Martial Arts Definitions H

Martial Arts Definitions
Hachimaki: “Head wrapping.” A light cotton towel, also known as a tengui, wrapped around the forehead to restrict perspiration from running into the eyes and face.
Hajime: “Begin.” Referee’s command used to start a Japanese martial arts match.
Hakama: “Divided skirt.” The skirtlike trousers or cullotes primarily worn in kendo, aikido, iaido, and sometimes the upper ranks of judo.
Hakko ryu: A form of jujutsu in which atemi (striking) techniques are emphasized.
Halberd: A shafted weapon with an axelike cutting blade, sometimes used to describe the Chinese quando.
Hanbo: A three foot wooden staff.
Hachidan: 8th degree black belt in traditional Japanese styles.
Hachimaki: A headband, handkerchief or bandana which is often worn to prevent sweat from dripping into the eyes while working out.
Hakama: The pleated skirt worn by Aikido, Kendo, Kyudo and Iaido practitioners.
Hane-goshi: Springing hip. Judo hip technique.
Hane-goshi-gaeshi: Springing hip counter. Judo foot technique.
Han mu kwan: “Military arts school.” A style of Korean karate.
Hanshi: “Master.” A respected master, of Japanese martial disciplines, who is of eigth- to tenth-degree black belt rank, although not all masters receive this title.
Hansoku gachi: “Winner by violation.” The decision awarded in a match when an opponent has violated the rules.
Hansokumake: “Loser by violation.” A verdict against the loser when there has been a violation of the rules in a match.
Hantei: “Judgement” or “decision.” A command by the referee to the judges to choose the winner of a match when neither contestant has scored or if the score is tied.
Hapkido: “way of coordinating power.” A Korean martial art characterized by kicking without retraction and composed of three primary skills: nonresistance when meeting force, circular motion to countering and attacking, and the water principle – total penetration of an enemy’s defenses.
Hara: “Abdomen.” Gravity and mass in the human body, traditionally considered in Eastern thought to be the seat of the soul and center of ki.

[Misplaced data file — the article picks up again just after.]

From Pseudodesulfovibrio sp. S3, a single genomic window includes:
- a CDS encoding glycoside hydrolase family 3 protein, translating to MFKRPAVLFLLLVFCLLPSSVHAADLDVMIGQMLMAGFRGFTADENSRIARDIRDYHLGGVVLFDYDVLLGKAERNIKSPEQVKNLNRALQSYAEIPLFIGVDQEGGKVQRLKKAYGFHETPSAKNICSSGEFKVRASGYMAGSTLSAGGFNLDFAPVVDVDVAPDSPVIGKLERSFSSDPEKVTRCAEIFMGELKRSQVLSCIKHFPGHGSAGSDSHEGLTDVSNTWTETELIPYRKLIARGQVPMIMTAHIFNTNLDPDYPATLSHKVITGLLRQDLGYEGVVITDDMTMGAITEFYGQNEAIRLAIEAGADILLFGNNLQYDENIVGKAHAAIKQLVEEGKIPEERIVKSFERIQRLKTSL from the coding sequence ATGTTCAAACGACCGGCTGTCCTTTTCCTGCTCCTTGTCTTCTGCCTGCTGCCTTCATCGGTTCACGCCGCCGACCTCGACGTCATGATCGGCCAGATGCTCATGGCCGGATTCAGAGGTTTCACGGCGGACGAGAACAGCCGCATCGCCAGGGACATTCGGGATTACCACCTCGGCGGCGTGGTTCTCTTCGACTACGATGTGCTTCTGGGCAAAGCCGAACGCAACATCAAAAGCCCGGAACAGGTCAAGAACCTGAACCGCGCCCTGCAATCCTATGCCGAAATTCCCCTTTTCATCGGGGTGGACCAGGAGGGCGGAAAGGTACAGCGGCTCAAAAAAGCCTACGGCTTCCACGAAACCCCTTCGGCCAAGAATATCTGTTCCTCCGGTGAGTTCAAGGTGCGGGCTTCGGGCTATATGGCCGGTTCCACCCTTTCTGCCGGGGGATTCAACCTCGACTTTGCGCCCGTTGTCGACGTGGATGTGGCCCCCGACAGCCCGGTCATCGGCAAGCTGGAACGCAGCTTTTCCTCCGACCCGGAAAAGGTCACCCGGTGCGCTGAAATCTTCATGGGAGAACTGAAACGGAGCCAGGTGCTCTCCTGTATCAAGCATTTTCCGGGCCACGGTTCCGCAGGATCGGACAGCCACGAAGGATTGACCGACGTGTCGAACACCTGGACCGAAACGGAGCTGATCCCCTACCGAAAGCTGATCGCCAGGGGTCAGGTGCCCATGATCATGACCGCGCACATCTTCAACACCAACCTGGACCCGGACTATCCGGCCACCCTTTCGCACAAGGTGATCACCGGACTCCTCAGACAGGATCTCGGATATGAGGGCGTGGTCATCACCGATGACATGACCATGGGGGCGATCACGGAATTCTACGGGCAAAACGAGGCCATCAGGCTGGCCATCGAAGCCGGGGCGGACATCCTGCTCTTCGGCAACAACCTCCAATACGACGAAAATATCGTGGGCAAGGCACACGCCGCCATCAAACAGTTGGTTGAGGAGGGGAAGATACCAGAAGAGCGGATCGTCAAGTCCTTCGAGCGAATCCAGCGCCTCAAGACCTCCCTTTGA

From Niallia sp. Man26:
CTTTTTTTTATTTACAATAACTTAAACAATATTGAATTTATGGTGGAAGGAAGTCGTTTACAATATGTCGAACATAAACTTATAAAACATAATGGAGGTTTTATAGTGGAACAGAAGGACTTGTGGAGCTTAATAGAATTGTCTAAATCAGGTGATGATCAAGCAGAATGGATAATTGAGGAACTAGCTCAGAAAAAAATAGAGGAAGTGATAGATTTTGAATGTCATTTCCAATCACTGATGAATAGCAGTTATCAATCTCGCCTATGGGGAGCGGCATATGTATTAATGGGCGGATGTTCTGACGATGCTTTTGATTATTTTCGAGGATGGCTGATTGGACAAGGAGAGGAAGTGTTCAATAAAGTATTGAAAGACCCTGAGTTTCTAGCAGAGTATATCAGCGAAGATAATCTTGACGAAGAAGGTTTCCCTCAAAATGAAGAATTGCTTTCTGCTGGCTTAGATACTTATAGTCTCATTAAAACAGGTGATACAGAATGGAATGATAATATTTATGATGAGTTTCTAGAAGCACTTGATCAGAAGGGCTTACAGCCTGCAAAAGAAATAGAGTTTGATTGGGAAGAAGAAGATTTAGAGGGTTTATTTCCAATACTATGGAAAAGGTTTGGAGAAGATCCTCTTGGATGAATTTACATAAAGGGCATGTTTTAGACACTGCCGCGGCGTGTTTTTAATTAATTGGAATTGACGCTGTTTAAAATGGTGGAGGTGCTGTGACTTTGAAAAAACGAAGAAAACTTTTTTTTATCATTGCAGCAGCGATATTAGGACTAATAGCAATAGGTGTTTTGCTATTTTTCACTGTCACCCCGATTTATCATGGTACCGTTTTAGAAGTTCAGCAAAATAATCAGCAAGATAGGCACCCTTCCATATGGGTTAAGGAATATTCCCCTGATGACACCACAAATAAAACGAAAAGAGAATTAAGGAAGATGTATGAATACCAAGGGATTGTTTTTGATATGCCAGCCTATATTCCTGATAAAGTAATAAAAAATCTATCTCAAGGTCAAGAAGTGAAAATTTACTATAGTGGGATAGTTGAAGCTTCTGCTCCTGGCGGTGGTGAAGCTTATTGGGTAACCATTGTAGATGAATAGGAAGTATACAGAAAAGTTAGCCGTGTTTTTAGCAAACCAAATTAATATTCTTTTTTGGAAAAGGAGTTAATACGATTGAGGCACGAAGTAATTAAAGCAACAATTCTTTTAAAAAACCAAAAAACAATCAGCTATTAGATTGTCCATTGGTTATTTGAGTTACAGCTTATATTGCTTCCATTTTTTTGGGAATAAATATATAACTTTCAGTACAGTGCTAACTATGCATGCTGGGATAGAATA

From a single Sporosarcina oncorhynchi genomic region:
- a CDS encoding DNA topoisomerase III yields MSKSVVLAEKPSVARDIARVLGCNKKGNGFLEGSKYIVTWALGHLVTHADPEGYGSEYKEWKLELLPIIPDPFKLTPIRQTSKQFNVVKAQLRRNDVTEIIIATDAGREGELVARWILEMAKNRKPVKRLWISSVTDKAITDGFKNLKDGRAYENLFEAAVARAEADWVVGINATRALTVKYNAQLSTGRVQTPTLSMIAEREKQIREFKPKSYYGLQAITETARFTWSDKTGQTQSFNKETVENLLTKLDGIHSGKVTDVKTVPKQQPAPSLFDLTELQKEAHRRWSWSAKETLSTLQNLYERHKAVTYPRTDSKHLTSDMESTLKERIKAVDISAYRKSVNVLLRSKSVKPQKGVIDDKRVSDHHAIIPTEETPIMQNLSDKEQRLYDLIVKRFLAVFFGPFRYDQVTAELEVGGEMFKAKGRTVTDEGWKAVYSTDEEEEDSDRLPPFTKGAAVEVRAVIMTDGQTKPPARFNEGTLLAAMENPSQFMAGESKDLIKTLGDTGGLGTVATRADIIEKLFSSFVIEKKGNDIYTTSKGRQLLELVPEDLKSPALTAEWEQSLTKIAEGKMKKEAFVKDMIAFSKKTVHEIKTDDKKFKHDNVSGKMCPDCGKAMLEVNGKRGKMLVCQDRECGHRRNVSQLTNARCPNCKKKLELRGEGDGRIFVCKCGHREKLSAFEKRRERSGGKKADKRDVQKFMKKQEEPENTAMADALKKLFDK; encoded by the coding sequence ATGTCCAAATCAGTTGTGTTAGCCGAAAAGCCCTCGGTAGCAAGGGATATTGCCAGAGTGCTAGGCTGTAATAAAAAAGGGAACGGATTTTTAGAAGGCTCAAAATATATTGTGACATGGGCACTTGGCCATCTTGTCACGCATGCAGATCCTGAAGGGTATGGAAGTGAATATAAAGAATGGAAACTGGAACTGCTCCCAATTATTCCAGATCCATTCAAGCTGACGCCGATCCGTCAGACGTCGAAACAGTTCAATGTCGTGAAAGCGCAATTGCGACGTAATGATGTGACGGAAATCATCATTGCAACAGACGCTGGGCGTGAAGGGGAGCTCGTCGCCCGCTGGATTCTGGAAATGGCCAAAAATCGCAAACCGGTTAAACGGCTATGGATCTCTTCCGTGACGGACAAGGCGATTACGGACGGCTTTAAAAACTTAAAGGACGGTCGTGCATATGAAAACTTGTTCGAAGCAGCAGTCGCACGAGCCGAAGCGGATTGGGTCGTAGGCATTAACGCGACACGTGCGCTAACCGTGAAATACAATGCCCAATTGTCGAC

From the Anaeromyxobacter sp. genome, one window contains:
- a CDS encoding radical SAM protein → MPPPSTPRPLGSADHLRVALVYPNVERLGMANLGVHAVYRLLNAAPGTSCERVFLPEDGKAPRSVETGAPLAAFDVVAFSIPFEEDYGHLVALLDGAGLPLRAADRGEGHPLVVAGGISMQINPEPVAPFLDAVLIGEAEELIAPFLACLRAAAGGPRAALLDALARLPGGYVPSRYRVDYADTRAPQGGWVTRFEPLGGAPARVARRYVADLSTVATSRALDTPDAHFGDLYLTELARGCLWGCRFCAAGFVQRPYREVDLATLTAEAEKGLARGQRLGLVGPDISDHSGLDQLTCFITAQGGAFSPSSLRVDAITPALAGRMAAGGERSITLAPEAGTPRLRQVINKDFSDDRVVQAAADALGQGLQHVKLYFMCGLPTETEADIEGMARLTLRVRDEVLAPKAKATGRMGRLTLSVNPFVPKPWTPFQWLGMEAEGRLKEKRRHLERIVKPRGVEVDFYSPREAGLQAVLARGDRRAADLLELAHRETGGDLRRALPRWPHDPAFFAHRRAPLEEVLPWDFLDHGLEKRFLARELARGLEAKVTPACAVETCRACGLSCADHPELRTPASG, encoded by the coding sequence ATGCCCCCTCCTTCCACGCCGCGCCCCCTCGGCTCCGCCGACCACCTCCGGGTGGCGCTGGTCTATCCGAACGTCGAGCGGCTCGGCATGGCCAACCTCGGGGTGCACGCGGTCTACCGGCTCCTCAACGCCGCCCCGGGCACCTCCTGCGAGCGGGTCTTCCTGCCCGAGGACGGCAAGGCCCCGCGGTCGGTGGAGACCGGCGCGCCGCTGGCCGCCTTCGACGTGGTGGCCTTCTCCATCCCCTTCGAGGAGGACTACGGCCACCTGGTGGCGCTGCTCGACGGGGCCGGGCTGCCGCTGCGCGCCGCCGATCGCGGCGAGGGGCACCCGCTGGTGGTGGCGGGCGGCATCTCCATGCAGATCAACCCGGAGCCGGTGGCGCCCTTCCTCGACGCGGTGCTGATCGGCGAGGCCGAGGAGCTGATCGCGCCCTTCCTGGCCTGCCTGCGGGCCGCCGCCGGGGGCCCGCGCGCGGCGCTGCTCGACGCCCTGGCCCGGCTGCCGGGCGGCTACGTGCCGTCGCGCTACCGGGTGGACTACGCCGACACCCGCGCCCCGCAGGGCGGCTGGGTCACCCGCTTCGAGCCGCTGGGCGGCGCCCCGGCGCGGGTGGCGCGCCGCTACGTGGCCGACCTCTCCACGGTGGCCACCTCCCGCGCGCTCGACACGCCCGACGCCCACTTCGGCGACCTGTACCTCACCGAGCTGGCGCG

Haragei: The art of concentrating ki in the abdomen; disciplines focusing on developing the tanden.
Harai: “Sweep” or “sweeping.”
Harai-goshi: Sweeping hip. Judo hip technique.
Harai-goshi-gaeshi: Sweeping hip counter. Judo foot technique.
Harai-tsurikomi-ashi: Sweeping lifting pulling foot. Judo Foot technique.
Hara Kiri: Ritual Japanese suicide with a knife, practiced by the samurai warrior. This phrase is the informal word for seppuku.
Hata: “Flag.” The flags used by referees or line persons to indicate scores, decisions, or jogai.
Hauri: Hip.
Heijo-shin: A calm and focused state of mental awareness which a warrior must have during battle. It is characterized by a relaxed and confident attitude.
Hidari: Left or left side.
Hiji: Elbow. Also known as empi.
Hikiwake: “Draw” or “tie.” Referee’s term denoting a draw in a match.
Himm: “Force” or “power.”
Hirate: Foreknuckle.
Hiza: Knee or lap.
Hiza-guruma: Knee wheel. Judo foot techniques.
Hiza-geri: Knee strike
Ho goo: Protective equipment worn by tae kwon do competitors to minimize injury while sparring.
Hohup: “Breathing.”
Hojo jutsu: The art of tying. Techniques used to tie and immobilize a victim by means of a cord.
Hojutsu: The art of firearms or gunnery.
Hombu: “Headquarters.” This term can be used to define any headquarters for a martial arts school.
Hontai: A state of mind which is cultivated by the martial artist of alert readiness
Hop gar: A style of Chinese kung fu, also known as Lama, which is composed of twelve short-hand and twelve long-hand maneuvers.
Hosin sul: Self-defense techniques.
Hsing i: “Form of mind.” An internal system of kung fu emphasizing linear movement.
Hwa chuan: “Flowery hand system.” A northern Chinese style of kung fu.
Hung gar: A major style of southern Chinese kung fu characterized by very hard, strong techniques and stable horse stances.
Hwarang: A band of Korean warriors who, much like the Japanese samurai, adhered to strict philosophical and moral codes.
Hwarang do: “Way of the flower of manhood.” A native Korean philosophical code similar to Japanese bushido and possessing a structured series of physical techniques that were advocated by warriors known as the hwarang.
Hyung: “Pattern,” “form,” or “mold.” A series of prearranged offensive and defensive movements executed against imaginary attacking opponents. Also known as katas or poomse.